Twenty-first century technological advancements are supporting collaborations between social science and Geographic Information Systems (GIS) as well as GIS and emerging geovisual interface technologies. The capabilities of GIS have led historical scholars to adopt GIScience methodologies, emerging as the evolving field of ‘historical GIS’ (or HGIS). This work explores the intersection of spatial interface technologies and HGIS, to identify new opportunities for connecting audiences with ‘narratives’, ‘experiences’, or ‘emotions’ of historical events and places. Through a review of HGIS literature, and the development of several working prototypes, driven by the research focus of the Landscapes of Injustice project, this work aims to create a bridge between HGIS research and human narrative approaches with 3D and across a continuum of mixed- reality technologies, and identify the opportunities these connections offer to create experiential, emotional spaces, rich with narrative and empathic potential for HGIS scholarship and historical pedagogy.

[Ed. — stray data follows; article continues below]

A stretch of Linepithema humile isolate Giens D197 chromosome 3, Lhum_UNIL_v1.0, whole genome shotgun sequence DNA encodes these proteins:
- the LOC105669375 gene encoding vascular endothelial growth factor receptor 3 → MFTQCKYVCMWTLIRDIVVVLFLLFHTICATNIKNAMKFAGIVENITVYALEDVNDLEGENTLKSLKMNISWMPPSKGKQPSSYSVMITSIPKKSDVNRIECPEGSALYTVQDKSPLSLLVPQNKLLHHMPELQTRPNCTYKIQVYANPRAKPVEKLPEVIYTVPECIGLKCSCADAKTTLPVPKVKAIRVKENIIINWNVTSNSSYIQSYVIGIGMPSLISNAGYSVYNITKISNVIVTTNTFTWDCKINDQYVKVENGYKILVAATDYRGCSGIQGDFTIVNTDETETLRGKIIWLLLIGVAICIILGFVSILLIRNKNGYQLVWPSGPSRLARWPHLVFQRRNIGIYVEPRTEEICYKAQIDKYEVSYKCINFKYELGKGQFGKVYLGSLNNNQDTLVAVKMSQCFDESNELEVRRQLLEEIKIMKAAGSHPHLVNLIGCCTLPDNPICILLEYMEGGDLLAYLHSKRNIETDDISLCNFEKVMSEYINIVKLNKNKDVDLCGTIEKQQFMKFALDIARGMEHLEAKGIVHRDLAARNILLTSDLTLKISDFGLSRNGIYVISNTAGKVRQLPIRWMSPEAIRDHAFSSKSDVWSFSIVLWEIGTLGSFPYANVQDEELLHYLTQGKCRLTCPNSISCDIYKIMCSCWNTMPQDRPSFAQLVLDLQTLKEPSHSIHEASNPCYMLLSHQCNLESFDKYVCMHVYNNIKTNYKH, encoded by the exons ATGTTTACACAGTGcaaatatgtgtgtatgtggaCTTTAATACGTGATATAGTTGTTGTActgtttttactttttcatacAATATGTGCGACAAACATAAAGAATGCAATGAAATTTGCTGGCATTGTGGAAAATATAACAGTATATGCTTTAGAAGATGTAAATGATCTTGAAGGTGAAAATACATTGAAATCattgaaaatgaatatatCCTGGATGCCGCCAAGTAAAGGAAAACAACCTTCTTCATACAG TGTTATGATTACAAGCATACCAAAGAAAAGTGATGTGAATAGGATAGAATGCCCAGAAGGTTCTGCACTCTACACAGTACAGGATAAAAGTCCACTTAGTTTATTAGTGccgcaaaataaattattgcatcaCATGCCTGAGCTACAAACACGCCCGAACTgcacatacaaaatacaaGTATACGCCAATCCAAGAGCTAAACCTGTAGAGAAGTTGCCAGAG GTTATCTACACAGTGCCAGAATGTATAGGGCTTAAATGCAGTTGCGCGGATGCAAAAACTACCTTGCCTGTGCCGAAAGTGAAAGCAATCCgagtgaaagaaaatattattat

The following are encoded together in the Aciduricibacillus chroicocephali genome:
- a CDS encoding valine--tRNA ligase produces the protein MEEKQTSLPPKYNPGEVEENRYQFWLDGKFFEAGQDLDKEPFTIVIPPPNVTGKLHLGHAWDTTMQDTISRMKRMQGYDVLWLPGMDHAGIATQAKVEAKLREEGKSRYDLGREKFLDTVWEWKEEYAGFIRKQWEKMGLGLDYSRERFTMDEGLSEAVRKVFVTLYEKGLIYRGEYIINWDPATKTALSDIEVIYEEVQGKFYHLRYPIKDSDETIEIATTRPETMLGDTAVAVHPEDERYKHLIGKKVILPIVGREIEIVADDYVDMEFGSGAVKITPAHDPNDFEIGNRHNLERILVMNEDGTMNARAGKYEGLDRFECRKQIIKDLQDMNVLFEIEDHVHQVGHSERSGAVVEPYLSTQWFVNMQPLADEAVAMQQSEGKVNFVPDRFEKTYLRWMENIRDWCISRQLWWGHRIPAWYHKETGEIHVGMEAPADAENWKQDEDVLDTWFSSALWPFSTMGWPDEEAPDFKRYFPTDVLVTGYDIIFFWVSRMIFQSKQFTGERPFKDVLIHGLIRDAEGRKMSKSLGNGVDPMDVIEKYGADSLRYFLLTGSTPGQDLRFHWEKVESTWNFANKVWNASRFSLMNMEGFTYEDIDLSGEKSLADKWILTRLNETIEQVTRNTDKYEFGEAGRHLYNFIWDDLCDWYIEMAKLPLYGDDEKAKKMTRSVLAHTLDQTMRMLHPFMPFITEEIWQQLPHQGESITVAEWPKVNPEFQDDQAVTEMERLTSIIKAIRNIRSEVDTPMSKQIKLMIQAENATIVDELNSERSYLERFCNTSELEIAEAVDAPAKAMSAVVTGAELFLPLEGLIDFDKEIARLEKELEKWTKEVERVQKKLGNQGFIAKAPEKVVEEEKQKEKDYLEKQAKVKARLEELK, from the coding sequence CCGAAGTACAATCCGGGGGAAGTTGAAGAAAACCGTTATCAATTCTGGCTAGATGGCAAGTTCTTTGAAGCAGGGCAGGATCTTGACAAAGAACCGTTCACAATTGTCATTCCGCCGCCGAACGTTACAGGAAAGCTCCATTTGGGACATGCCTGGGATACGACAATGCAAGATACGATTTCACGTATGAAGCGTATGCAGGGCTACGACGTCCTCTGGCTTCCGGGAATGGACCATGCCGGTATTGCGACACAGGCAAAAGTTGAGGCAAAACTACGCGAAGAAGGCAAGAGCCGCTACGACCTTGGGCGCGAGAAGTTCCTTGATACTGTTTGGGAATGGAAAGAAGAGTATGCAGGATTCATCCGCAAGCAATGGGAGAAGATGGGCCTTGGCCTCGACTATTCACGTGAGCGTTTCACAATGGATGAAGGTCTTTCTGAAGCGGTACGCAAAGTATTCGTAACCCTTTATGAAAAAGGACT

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Thesis advisor: Hedley, Nick
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